The people from Donostia-San Sebastián are calledDonostiarras. They like to spend time with family and friends, and enjoy the sea and nature as well as the city’s characteristic drizzle, or sirimiri.
As in nearly all of Europe, football is the most popular team sport here, and the biggest local team is Real Sociedad. However, other sports such as Basque pelota, basketball, hockey, rugby or trainera regattas are very popular with the local people too.
The city’s culinary offer, internationally renowned as one of the most important gastronomies in the world, shapes the social habits of donostiarras.
Lenguages: Spanish and Basque. Emergencies: 112, common to the whole of the EU.
There are two official languages in Donostia-San Sebastián. They are Spanish and Basque. Every Donostiarra (person from Donostia-San Sebastián) speaks Spanish, whereas Basque is the native language in the Basque Country.
Road, airport, and public office signs are generally written in both languages. Many people in Donostia-San Sebastián also speak French, being so close to the border with France, or English, which is taught in schools at an elementary level. There are many Spanish and Basque learning centres in town where you can learn grammar, vocabulary, and communication skills.
Information on Spanish
Information on Basque
Coffee shops, patisseries and bakeries, as well as some bars, open at around 8 or 8.30 in the morning, and serve breakfast until around 10 or 10.30 a.m.
Lunch is served from 1 p.m. onwards, although restaurants and bars start to fill up from around 2 p.m. onwards. When at home, donostiarras have lunch between 1.30 and 3 p.m.
Dinner is usually at around 9 p.m. Bars and restaurants serve dinner from 8.30 p.m. onwards, although it is common to meet for dinner at 9.30 or 10 p.m., especially on weekends. Restaurant kitchens are open until 11 p.m.
Shops open from Monday to Saturday, although some close on Monday mornings.
The opening hours are from 9 or 10 a.m. to 1-1.30 p.m., and from 4 or 5 p.m. to 7.30 or 8 p.m. Some shops do not close for lunch.
With a few exceptions, all shops close on Sundays and public holidays.
Banks open at 8 a.m. and close at 2 p.m., although some stay open until 3 p.m. Some branches open on Saturday mornings and on some afternoons.
Foreign nationals can open a current or savings account in Spain. There are two options:
If the person is a resident, they just need to provide their passport or residents card.
If the person is not a resident, they can open an account with a certificate of non residence issued by the Police or Consulate, or with the census registration certificate issued by the Council.
Generally, cinemas and theatres offer sessions in the afternoon and evening.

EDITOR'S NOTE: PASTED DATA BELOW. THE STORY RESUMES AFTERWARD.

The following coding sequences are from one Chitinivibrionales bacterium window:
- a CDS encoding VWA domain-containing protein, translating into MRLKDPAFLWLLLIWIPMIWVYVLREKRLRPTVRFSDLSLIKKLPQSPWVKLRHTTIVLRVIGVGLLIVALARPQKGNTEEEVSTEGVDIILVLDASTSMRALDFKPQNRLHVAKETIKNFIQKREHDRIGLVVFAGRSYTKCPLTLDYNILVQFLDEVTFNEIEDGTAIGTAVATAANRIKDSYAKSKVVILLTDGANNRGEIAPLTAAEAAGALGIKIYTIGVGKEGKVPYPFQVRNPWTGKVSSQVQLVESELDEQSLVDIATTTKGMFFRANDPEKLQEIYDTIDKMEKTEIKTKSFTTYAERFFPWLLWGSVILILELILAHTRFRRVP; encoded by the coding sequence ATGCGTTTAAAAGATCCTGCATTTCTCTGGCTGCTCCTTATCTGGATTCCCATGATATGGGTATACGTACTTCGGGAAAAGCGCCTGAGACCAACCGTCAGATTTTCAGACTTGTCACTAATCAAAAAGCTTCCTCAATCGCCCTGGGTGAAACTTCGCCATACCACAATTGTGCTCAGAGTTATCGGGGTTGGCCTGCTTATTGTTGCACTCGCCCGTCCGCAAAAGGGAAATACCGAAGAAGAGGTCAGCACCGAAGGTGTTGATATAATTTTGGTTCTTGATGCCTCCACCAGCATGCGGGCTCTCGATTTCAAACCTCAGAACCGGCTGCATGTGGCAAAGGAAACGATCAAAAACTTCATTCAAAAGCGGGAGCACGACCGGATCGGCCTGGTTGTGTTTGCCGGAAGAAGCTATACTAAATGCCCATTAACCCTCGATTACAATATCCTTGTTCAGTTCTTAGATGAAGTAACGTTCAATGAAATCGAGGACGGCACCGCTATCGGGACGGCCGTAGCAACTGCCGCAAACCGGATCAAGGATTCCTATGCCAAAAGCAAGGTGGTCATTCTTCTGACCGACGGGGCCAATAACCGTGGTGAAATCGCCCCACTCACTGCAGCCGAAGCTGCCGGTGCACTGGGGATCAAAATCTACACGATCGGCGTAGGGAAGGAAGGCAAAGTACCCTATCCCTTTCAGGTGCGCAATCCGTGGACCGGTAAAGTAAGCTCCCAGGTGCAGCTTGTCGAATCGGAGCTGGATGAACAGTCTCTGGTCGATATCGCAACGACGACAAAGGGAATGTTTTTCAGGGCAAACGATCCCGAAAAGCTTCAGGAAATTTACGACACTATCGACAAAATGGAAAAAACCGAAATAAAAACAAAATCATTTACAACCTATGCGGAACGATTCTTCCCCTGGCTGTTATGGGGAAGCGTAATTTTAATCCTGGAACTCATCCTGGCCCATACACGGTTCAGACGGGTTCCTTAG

Closing times in bars and pubs are between midnight and 2 a.m. Clubs and discos usually close at 5 a.m. in winter and 7 a.m. in summer.
The centre and the Old Town are the most popular areas for shopping or leisure and entertainment activities. Other neighbourhoods, like Gros, Amara, El Antiguo or Egia, also offer great entertainment or cultural options, as well as beaches and parks.
Areas such as Martutene, Igeldo and Zubieta, on the other hand, retain their essence as rural areas close to the more urban Donostia.
The city’s commitment to sustainable development and environmental protection is reflected in its numerous parks and gardens.
The major parks are Cristina Enea, Miramon, Urgull, Ayete, and Ulia, home to native species of plants and animals. They are located in the higher parts of the city.
The urban gardens preserve the city’s old romantic spirit. The most important ones are: Palacio Miramar, Alderdi Eder, Ondarreta, El Paseo de Francia and La Plaza Gipuzkoa.
If you need somewhere to stay for a few days, have a look at this list of establishments including agro-tourism, hostels, hotels and B&Bs in the city.
Local holidays and festivities
Donostia-San Sebastián has a busy festival calendar. On festive days, when the city gets lively with music and bright colours, visitors can meet and mingle with local people to experience the local atmosphere.
Donostiarras are mostly Catholic although in the city you can also find Protestant, Islamic and Orthodox places of worship.
Donostia-San Sebastián has a solid tradition of associationism and participation. The city has numerous associations and NGOs, whose activity revolves around a wide variety of different social, cultural and sporting issues.
Living with children
Donostia is a wonderful place for children. The size of the city, its habitability, the ease of access, its environmental standards, support of cycling and its strong investment in parks and green areas make it particularly pleasant for children.
In the city and all its neighbourhoods there are modern children’s play areas dotted about that offer the highest levels of safety for children.
In different areas of the city you can also find public libraries and play centres specifically for children.
Donostia-San Sebastián bids for sustainable travel to transform the city into a nice environment for pedestrians and people who use any means of transport other than cars. The city has an extensive network of bidegorris or cycle lanes and actively promotes the use of public transport.